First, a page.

By Benjamin Skipper
It always bothers me as a connoisseur to see a chocolate taken off the store shelf permanently. Some of the best chocolates I've ever been introduced to were often nearing the end of their store presence, and within a week or two my cravings for them could no longer be satisfied. It's dissatisfying since they often aren't replaced by anything finer, making the selection become yet more run-of-the-mill. Are fine chocolate tastes rare? Or are consumers not being adventurous enough to go out and try these great things? I never forgave that one Walmart for introducing me to New Tree chocolates, especially after it made me attached to that lovely ginger bar and took it away within the month. It seems that my local Target is victimizing its own worthwhile chocolates, as I picked up Ghirardelli's 60% cacao Espresso Escape bar in the clearance bin, now vanished.
I don't drink coffee. In fact, I dedicate myself almost solely to water, excepting fruit smoothies and coconut juice as rare treats, though I like raw milk too. But coffee is dandy in chocolate, and that's just where I like it. How could I neglect this given the euphoric experience I had with Green & Black's own 67% espresso?
Overall, it's plenty satisfying. The cardboard sleeve has an excellent eye-catching design and color scheme, and from a technical advertising perspective I am appreciative of their economical usage and variety of information, with precisely separated sections on the back and no wasted space. Beyond the lovely silver foil -- I'm always so tempted to collect it, perhaps make a giant ball like Pee Wee Herman's foil ball -- appears an expertly designed bar with a wonderful, full-textured Ghirardelli emblem on each square, a great aesthetic touch. It's glossy, though not shiny, and has a quiet, crisp snap. The aroma comes out with a trio of chocolate, coffee, and maybe a hint of nuts. Seizing upon the eating, the flavor complex consisted of powered dairy -- though not texturally -- sugar, coffee, and a chocolately tone permeating the background throughout. In contradiction to the tasting notes, I did not sense any sort of spiciness or cherry-like fruitiness. The chocolate melts goodly, but unevenly and with lumps.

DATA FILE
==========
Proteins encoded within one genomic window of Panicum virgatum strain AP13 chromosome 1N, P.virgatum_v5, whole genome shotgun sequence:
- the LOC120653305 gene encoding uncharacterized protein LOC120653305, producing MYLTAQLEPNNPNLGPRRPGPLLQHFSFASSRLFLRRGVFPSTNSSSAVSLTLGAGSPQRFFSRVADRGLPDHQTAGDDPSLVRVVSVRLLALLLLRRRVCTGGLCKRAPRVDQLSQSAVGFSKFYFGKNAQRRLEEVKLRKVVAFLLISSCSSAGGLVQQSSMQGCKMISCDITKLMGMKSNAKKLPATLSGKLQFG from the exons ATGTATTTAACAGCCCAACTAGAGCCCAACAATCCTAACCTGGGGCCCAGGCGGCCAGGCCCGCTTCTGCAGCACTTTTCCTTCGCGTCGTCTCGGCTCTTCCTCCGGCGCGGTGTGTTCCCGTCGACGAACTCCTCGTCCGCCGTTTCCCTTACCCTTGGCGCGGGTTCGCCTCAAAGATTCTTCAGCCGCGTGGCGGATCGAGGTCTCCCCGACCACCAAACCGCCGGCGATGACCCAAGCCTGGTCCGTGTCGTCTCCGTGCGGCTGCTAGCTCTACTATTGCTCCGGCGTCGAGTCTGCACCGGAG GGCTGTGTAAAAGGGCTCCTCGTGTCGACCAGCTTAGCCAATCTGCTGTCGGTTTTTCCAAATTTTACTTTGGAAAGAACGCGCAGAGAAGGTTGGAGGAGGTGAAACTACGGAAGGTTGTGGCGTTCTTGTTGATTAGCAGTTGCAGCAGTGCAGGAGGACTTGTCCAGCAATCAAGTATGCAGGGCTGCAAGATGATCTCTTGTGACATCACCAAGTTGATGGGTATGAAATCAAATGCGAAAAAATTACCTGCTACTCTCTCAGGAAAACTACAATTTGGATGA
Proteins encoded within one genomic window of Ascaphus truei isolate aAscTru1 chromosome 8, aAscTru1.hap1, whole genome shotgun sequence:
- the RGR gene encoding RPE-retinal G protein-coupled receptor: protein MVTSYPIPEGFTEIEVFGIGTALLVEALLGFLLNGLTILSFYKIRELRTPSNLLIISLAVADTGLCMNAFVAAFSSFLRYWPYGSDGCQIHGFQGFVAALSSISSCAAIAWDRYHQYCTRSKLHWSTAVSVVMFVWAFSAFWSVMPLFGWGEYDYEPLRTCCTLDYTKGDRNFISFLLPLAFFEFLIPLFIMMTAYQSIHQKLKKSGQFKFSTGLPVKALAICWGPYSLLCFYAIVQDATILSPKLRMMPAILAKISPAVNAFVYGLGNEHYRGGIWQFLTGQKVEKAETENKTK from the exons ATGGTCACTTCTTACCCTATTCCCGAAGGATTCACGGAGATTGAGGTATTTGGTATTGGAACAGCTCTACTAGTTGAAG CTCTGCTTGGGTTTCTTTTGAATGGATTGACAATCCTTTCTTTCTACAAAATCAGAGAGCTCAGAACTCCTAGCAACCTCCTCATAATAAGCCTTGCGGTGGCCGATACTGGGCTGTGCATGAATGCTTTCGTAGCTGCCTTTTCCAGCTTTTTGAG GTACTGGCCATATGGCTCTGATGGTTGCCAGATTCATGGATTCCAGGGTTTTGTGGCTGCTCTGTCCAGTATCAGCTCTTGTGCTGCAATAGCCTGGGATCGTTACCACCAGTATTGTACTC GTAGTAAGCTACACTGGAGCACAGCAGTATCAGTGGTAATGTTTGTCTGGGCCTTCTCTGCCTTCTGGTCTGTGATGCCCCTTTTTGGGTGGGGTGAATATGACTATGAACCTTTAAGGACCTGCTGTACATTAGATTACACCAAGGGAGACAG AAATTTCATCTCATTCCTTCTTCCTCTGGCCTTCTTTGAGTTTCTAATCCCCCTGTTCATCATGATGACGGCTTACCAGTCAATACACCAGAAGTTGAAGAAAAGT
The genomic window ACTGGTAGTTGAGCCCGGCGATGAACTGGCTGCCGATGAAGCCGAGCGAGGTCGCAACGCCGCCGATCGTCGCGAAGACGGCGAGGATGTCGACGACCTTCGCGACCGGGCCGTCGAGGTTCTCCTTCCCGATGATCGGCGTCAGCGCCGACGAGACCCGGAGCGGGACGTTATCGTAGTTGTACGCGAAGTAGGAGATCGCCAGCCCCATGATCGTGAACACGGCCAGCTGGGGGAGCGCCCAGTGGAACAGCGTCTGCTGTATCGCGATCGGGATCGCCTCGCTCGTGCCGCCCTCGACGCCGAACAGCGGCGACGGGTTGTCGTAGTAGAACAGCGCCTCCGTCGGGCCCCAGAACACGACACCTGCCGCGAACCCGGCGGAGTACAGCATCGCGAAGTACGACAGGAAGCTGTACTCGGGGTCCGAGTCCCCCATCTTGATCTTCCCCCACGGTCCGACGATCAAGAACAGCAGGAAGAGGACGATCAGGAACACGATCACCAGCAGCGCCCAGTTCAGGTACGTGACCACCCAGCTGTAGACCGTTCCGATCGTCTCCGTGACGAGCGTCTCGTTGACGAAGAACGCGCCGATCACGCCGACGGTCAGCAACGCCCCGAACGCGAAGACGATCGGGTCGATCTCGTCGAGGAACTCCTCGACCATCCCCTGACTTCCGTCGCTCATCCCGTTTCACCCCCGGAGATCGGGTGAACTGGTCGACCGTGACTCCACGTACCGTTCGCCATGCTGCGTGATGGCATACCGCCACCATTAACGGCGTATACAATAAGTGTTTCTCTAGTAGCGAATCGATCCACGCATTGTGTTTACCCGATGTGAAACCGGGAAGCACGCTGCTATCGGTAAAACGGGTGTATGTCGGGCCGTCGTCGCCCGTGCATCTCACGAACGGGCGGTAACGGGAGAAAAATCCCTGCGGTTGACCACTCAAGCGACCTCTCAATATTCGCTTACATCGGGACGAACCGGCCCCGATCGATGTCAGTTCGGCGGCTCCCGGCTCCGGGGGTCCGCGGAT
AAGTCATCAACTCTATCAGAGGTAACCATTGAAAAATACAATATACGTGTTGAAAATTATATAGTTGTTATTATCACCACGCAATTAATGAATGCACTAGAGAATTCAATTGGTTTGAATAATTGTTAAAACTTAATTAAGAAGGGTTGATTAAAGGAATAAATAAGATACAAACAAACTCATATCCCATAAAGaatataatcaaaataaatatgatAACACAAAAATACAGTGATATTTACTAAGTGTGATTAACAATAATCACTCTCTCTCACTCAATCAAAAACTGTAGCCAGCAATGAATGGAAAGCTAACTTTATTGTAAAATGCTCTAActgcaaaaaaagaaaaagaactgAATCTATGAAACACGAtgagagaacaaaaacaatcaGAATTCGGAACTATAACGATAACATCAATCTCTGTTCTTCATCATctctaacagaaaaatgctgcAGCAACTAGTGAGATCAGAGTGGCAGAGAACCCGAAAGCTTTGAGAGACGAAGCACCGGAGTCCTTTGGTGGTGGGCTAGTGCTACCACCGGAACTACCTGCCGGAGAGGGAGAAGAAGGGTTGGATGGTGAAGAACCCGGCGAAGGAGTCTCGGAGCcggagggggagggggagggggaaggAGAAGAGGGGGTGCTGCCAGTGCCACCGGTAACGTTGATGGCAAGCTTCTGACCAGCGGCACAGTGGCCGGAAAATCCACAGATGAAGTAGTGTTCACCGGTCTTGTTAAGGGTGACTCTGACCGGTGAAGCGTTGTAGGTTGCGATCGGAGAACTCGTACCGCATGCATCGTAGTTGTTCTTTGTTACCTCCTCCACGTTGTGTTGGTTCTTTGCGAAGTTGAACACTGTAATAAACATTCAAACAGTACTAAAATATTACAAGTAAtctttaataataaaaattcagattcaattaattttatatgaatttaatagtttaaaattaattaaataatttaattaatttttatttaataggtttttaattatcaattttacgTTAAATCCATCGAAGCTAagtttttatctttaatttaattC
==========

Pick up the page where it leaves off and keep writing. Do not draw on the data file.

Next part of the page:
To my fortune I do not seem sensitive to caffeine, for even the consumption of this entire bar did not put me on a high or set me up for a crash, so maybe I have a helpful immunity in sampling a great quantity of coffee things. All in all, I'm pleased, but just cannot say it's superior to Green & Black's, and I nearly cannot list any advantage the competitor has except that the flavors are just higher quality and more intense. That, and I just like the better, more gooey and smooth mouthfeel that the thicker bars G&B's provide. Nutritionally, the lower cacao content of the Ghirardelli bar may be more preferable to those sensitive to caffeine, as the lower content might mean less caffeine, though it doesn't escape me that the G&B's bar contains cocoa instead of cacao, which makes things more difficult to judge.
In the end, I have to say it was pleasurable, but it just doesn't seem to match the quality of G&B's. I'd recommend this if it's all you have access to or can include in your budget, or if you have nutritional reasons for consuming it (e.g. possibly lower caffeine, different nature of cacao from cocoa), but otherwise my coffee chocolate preference lies with Green & Black's.